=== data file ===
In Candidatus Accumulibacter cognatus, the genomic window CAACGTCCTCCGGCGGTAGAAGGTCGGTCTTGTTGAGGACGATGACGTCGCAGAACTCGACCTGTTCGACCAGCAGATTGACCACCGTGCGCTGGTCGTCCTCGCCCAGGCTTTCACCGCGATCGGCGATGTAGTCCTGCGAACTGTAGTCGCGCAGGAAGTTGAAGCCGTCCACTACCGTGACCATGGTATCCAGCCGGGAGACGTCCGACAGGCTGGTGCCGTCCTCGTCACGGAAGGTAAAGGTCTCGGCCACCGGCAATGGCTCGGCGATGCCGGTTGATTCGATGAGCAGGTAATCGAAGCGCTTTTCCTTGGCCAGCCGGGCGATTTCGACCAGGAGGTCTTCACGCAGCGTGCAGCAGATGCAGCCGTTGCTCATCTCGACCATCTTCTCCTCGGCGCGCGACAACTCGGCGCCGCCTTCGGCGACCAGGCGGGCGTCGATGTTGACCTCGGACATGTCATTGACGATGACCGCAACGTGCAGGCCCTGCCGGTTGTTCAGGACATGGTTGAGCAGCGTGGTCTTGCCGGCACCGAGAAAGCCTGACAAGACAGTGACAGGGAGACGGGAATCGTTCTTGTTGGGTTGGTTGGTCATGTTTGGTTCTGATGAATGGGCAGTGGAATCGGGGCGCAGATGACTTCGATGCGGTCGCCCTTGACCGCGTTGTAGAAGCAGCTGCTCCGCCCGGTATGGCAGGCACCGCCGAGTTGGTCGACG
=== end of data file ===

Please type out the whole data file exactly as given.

In Candidatus Accumulibacter cognatus, the genomic window CAACGTCCTCCGGCGGTAGAAGGTCGGTCTTGTTGAGGACGATGACGTCGCAGAACTCGACCTGTTCGACCAGCAGATTGACCACCGTGCGCTGGTCGTCCTCGCCCAGGCTTTCACCGCGATCGGCGATGTAGTCCTGCGAACTGTAGTCGCGCAGGAAGTTGAAGCCGTCCACTACCGTGACCATGGTATCCAGCCGGGAGACGTCCGACAGGCTGGTGCCGTCCTCGTCACGGAAGGTAAAGGTCTCGGCCACCGGCAATGGCTCGGCGATGCCGGTTGATTCGATGAGCAGGTAATCGAAGCGCTTTTCCTTGGCCAGCCGGGCGATTTCGACCAGGAGGTCTTCACGCAGCGTGCAGCAGATGCAGCCGTTGCTCATCTCGACCATCTTCTCCTCGGCGCGCGACAACTCGGCGCCGCCTTCGGCGACCAGGCGGGCGTCGATGTTGACCTCGGACATGTCATTGACGATGACCGCAACGTGCAGGCCCTGCCGGTTGTTCAGGACATGGTTGAGCAGCGTGGTCTTGCCGGCACCGAGAAAGCCTGACAAGACAGTGACAGGGAGACGGGAATCGTTCTTGTTGGGTTGGTTGGTCATGTTTGGTTCTGATGAATGGGCAGTGGAATCGGGGCGCAGATGACTTCGATGCGGTCGCCCTTGACCGCGTTGTAGAAGCAGCTGCTCCGCCCGGTATGGCAGGCACCGCCGAGTTGGTCGACG